Explore Braunton - The Most Biodiverse Parish in England

St Brannock


A great deal of speculation surrounds St Brannock, the namesake of Braunton’s parish church. Even his method of arrival in Braunton is disputable. Some suggest that he arrived during a raid made on the North Devon Coast by the Welsh Celts, who during the fifth century raided the coast quite frequently. Others suggest that he rode into Braunton on a donkey and still more tales report that he floated across the Bristol Channel from Wales in a stone coffin. This coffin could have been a ‘lech’ or tombstone which all the Celtic saints supposedly carried with them on their pilgrimages.

St Brannock's Influence

St Brannock, perhaps with his favourite cowHowever he arrived, his influence on Braunton was significant. At that time, the village we know now didn’t exist – the whole area was still virgin forest or scrubby woodland and the small Pagan community who lived here were housed in small farmsteads around Chapel Hill. St Brannock named the place Brannockstood and set about teaching the natives who greeted him more productive farming methods, while at the same time converting them to Christianity.  Being Pagan, the natives believed in, and worshipped, the nature spirits who lived in the tress and rivers. They were known to sacrifice young children in order to appease the spirits and St Brannock must have found it difficult to persuade them out of such practices. He succeeded however and went on to build them a church – the very first in North Devon. 

Chapel Hill

Chapel Hill was selected for this historic building and work commenced but, no matter how long or hard everyone laboured, come the next morning some inexplicable force had torn down their hard work during the night. What the native people attributed this strange occurrence to will never be known but, as if to reassure them, St Brannock was soon visited by an angel, who told him he should go and seek a meadow in which he would find a gently flowing stream. There, he would find a white sow suckling her seven piglets and, having investigated, St. Brannock found that the angel was right. It was believe that any spot in which you found a sow with her piglets was very lucky, as pigs were believed to be a symbol of protection for the ‘mother church’. Satisfied that St Brannock knew what he was talking about, work on the top of Chapel Hill was abandoned and recommenced on the site where today’s parish church stands.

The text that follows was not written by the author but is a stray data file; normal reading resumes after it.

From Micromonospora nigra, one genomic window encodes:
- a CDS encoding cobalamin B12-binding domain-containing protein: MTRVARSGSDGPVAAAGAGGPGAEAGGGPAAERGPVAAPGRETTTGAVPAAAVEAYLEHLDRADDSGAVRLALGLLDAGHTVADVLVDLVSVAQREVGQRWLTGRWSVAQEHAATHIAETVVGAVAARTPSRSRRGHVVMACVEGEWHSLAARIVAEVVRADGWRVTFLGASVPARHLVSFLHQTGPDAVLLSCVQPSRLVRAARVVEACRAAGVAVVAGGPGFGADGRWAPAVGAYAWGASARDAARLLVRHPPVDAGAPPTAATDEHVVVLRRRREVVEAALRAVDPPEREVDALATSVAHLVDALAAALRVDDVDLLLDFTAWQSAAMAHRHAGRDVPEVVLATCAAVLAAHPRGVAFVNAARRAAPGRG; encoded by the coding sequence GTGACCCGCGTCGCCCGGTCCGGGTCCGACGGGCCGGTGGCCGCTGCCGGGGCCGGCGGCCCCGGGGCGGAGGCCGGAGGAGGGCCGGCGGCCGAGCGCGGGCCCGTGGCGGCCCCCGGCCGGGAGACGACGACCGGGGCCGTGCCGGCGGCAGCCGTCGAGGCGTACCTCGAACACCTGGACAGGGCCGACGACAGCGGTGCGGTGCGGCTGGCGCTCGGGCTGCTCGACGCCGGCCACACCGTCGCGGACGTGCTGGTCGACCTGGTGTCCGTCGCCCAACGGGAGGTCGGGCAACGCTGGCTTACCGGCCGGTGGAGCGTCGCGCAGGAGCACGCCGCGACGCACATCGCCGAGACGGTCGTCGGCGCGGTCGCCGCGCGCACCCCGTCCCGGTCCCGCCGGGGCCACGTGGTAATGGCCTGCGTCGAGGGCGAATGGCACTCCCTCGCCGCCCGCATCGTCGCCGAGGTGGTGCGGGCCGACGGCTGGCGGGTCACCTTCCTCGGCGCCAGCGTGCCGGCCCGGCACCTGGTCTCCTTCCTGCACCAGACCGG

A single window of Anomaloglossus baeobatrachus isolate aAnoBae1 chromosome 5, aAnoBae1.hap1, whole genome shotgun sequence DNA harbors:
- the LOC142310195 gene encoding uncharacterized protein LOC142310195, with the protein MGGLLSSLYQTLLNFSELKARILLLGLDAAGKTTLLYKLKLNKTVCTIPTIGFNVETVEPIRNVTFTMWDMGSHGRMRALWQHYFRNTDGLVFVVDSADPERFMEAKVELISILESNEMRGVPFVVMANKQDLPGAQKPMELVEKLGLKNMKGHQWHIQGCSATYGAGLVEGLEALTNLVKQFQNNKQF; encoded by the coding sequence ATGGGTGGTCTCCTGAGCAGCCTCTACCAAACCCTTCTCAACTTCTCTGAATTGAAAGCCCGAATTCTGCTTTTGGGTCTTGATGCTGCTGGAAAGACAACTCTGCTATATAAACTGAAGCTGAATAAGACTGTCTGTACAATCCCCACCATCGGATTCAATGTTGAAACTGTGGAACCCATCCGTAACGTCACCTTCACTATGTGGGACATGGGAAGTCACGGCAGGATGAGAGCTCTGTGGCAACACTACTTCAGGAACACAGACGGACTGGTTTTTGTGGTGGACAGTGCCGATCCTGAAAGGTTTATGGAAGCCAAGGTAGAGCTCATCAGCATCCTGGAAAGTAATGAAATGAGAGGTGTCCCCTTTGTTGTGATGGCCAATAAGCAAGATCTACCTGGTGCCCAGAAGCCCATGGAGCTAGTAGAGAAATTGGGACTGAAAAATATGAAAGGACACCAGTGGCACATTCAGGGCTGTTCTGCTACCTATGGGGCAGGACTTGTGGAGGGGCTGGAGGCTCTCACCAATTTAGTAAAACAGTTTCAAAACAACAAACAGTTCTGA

St Brannock's Cow

St Brannock’s reputation spread and stories soon emerged about the time he had spent in Wales. While there, St Brannock seems to have made some enemies and one day, they captured and killed his favourite cow. They chopped her up into pieces, put them in a pot of water and hung it over the fire to boil. Mysteriously though, the water refused to boil or even become warm.  At this point, St Brannock discovered their evil deed and, taking the pot from the fire, he breathed life into it and miraculously revived the cow. This is, perhaps, why the Braunton crest now features St Brannock with a cow resting meekly behind him.

Burial

When St Brannock died, his mortal remains were buried at Braunton, where they have remained to this day. This fact makes Braunton unique, for very few churches can claim to possess the whole body of their patron saint. During the reign of Elizabeth I it was discovered the Braunton held not just St Brannock’s body but other relics as well. On 26th June every year, in accordance with tradition, these relics were paraded through Braunton to celebrate the anniversary of St Brannock being interred beneath the high alter of the church. During the Second World War, work was being carried out on the high alter and, much to the horror of those doing the work, a stone coffin was discovered full of bones. The lid was replaced and the hole covered in, but it does make us wonder if these were the remains of our own St Brannock.

St Michael's Chapel

It is worth mentioning the ruined chapel that today stands at the top of Chapel Hill, which should not be confused with St Brannock’s early attempts to build a parish church. It is called St Michael’s chapel and was built in the fifteenth century as a votive chapel for sailors and fishermen, where prayers were said for them and a look-out kept. It was a conspicuous landmark from the sea and the ruins are still clearly visible today at the top of the hill. Throughout it’s history, a figure in clerical garb was supposed to have been seen moving among the ruins of the chapel. At one time, a local photographer turned this story to financial profit by making faked photographs, which he sold to credulous villagers.


 
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